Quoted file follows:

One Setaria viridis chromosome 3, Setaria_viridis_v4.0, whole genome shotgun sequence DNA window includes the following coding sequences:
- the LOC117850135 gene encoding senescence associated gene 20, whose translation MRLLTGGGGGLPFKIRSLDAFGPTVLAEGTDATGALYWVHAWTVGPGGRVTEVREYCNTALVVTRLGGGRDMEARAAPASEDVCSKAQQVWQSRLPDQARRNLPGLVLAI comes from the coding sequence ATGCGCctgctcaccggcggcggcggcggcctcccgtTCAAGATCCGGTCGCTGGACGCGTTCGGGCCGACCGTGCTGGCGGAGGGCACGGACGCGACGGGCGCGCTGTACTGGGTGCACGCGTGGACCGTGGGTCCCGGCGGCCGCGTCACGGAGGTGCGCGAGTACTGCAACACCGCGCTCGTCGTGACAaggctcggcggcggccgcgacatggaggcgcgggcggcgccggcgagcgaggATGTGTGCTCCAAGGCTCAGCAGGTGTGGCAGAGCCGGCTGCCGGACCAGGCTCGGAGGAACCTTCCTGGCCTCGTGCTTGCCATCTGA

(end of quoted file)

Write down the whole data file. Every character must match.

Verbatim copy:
One Setaria viridis chromosome 3, Setaria_viridis_v4.0, whole genome shotgun sequence DNA window includes the following coding sequences:
- the LOC117850135 gene encoding senescence associated gene 20, whose translation MRLLTGGGGGLPFKIRSLDAFGPTVLAEGTDATGALYWVHAWTVGPGGRVTEVREYCNTALVVTRLGGGRDMEARAAPASEDVCSKAQQVWQSRLPDQARRNLPGLVLAI comes from the coding sequence ATGCGCctgctcaccggcggcggcggcggcctcccgtTCAAGATCCGGTCGCTGGACGCGTTCGGGCCGACCGTGCTGGCGGAGGGCACGGACGCGACGGGCGCGCTGTACTGGGTGCACGCGTGGACCGTGGGTCCCGGCGGCCGCGTCACGGAGGTGCGCGAGTACTGCAACACCGCGCTCGTCGTGACAaggctcggcggcggccgcgacatggaggcgcgggcggcgccggcgagcgaggATGTGTGCTCCAAGGCTCAGCAGGTGTGGCAGAGCCGGCTGCCGGACCAGGCTCGGAGGAACCTTCCTGGCCTCGTGCTTGCCATCTGA